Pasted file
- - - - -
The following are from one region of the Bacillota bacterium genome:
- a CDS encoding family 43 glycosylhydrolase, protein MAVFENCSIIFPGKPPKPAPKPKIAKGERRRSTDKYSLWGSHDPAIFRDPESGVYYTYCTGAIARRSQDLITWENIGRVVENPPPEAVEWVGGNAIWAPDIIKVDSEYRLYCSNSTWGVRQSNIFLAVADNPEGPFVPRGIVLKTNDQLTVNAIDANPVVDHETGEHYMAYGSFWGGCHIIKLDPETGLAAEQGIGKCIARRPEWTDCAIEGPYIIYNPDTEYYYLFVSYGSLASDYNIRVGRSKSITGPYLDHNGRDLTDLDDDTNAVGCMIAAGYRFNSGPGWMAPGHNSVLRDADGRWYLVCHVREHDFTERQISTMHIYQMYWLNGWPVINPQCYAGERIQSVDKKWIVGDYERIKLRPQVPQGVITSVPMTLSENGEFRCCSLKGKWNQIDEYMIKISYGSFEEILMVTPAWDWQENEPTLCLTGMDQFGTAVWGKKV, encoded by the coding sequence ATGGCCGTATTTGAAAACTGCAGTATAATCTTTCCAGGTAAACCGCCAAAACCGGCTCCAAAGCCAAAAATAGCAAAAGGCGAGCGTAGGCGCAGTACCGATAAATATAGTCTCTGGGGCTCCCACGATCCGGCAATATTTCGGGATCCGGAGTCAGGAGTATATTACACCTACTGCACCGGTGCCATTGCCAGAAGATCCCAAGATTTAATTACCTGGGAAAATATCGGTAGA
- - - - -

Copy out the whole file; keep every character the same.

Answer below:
The following are from one region of the Bacillota bacterium genome:
- a CDS encoding family 43 glycosylhydrolase, protein MAVFENCSIIFPGKPPKPAPKPKIAKGERRRSTDKYSLWGSHDPAIFRDPESGVYYTYCTGAIARRSQDLITWENIGRVVENPPPEAVEWVGGNAIWAPDIIKVDSEYRLYCSNSTWGVRQSNIFLAVADNPEGPFVPRGIVLKTNDQLTVNAIDANPVVDHETGEHYMAYGSFWGGCHIIKLDPETGLAAEQGIGKCIARRPEWTDCAIEGPYIIYNPDTEYYYLFVSYGSLASDYNIRVGRSKSITGPYLDHNGRDLTDLDDDTNAVGCMIAAGYRFNSGPGWMAPGHNSVLRDADGRWYLVCHVREHDFTERQISTMHIYQMYWLNGWPVINPQCYAGERIQSVDKKWIVGDYERIKLRPQVPQGVITSVPMTLSENGEFRCCSLKGKWNQIDEYMIKISYGSFEEILMVTPAWDWQENEPTLCLTGMDQFGTAVWGKKV, encoded by the coding sequence ATGGCCGTATTTGAAAACTGCAGTATAATCTTTCCAGGTAAACCGCCAAAACCGGCTCCAAAGCCAAAAATAGCAAAAGGCGAGCGTAGGCGCAGTACCGATAAATATAGTCTCTGGGGCTCCCACGATCCGGCAATATTTCGGGATCCGGAGTCAGGAGTATATTACACCTACTGCACCGGTGCCATTGCCAGAAGATCCCAAGATTTAATTACCTGGGAAAATATCGGTAGA